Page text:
Dumbledore’s death would clearly eclipse the fact that Harry had broken things off with Ginny. Luna and Neville were still chatting, oblivious. How would they sit on the train home? They – Harry, Ginny, Hermione, Ron, Neville, and Luna – had all made plans to find a compartment together; how would they break the news to this close circle of friends? In any case, Ginny was exceedingly glad to know that none of their circle of six would broadcast the news to the rest of the school – though undoubtedly, the news would spread like wildfire once the likes of Romilda Vane and her friends caught wind of it.

Turning once more, she saw that Ron and Hermione had approached Harry. The three were deep in conversation, perhaps plotting their next move in their supposedly important mission. She could not stand by without knowing what they were up to.

Perhaps, if she played her cards right, she might find out.

* * *

Ginny’s trunk was packed, her dress robes stowed near the top, her spellbooks and potion kit gathered up from the various corners of the castle. All around her, her classmates (well, Romilda and Vicky, mostly) were conversing in strident tones, acting as chipper as it was possible to be on such a dreary day. Or perhaps they were speaking in normal voices and were acting subdued, and it was simply Ginny’s perception that all the other girls were much more cheerful than she was. Either way, she had to leave the room. Checking that her wand was in her pocket, she slipped into the hallway that contained the Gryffindor girls’ dormitories. She located the door labeled Sixth Years, and knocked quickly before pushing the door open.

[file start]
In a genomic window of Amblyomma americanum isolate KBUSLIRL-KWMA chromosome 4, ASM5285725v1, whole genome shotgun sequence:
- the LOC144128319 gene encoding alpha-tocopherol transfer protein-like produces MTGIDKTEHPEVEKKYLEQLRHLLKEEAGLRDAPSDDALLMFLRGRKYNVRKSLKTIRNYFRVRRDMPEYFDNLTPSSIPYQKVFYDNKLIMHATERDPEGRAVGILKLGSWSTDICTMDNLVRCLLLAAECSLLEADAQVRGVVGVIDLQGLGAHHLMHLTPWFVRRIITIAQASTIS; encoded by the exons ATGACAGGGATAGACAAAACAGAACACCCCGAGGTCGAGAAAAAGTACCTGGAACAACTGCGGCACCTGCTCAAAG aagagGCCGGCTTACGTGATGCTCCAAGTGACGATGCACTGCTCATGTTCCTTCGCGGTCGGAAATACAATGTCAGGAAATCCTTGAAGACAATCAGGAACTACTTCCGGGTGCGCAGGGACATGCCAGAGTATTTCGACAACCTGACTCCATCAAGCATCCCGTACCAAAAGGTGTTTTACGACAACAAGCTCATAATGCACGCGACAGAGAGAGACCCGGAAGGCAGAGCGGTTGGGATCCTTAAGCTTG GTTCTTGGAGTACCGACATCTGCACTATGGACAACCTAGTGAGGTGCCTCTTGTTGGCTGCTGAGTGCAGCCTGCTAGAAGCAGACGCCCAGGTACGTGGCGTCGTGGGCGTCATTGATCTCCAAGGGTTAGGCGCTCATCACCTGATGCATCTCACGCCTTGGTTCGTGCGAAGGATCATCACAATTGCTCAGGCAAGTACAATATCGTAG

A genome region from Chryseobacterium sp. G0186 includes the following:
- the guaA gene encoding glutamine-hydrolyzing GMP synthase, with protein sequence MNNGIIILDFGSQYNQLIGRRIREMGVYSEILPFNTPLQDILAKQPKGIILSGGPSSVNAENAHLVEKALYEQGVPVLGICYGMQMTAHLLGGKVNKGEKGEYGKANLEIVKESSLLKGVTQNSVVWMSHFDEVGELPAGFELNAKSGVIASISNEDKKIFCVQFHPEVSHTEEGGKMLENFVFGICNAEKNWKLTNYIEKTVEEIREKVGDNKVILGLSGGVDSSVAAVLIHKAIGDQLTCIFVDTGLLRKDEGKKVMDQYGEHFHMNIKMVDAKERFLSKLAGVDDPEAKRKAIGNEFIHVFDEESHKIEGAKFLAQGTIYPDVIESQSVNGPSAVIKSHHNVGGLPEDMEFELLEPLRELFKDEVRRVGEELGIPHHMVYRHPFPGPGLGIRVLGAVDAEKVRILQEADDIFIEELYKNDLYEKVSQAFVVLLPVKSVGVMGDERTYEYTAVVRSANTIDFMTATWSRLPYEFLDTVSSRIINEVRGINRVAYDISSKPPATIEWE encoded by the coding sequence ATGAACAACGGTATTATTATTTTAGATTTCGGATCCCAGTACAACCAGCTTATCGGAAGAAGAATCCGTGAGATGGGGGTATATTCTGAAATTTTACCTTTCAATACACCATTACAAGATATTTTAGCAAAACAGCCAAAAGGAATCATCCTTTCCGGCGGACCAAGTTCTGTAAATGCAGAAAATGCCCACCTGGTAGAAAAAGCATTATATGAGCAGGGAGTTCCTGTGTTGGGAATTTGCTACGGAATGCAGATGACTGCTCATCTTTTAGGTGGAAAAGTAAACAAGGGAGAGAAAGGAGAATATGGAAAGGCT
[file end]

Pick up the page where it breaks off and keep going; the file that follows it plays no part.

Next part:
Hermione was alone, pondering some moldy old tome she had likely procured earlier that year with a look of distaste upon her features. As the older girl looked up at Ginny, she hastily stuffed the book into her trunk, slamming the trunk lid down before seating herself upon it. “Oh, Ginny! Are you packed already? I just finished, I was about to check my covers to make absolutely sure – ”

“He broke it off,” Ginny stated baldly.

Hermione simply stared. Ginny approached her friend’s four-poster, and collapsed onto it. She thought she had cried all her tears out for today, but she couldn’t stem the flow.

“Harry, he- he broke it off,” she repeated, voice wobbling. “Something about it being too dangerous, something stupid…”

“Oh, Ginny.” Hermione stood and sat beside Ginny, pulling her into a comforting hug.

“I s-s-said I didn’t c-care,” she hiccupped, “but he told me it couldn’t work. B-b-but I don’t care, Hermione, I think I love him – as a friend or as a boyfriend, it doesn’t matter, b-but I love and care for him and d-d-don’t want to let him go!”

She was babbling, and she could hardly believe that she had just made that statement, but it had just slipped out. And what did it matter, anyway, since Harry had already put a stop to their relationship? She pulled away from Hermione, dashed the tears from her eyes, and inhaled deeply to get her breath back under control. “If I just knew what he’ll be doing next year to hunt Voldemort down, I wouldn’t worry so much….” Ginny met her friend’s gaze with an expectant look.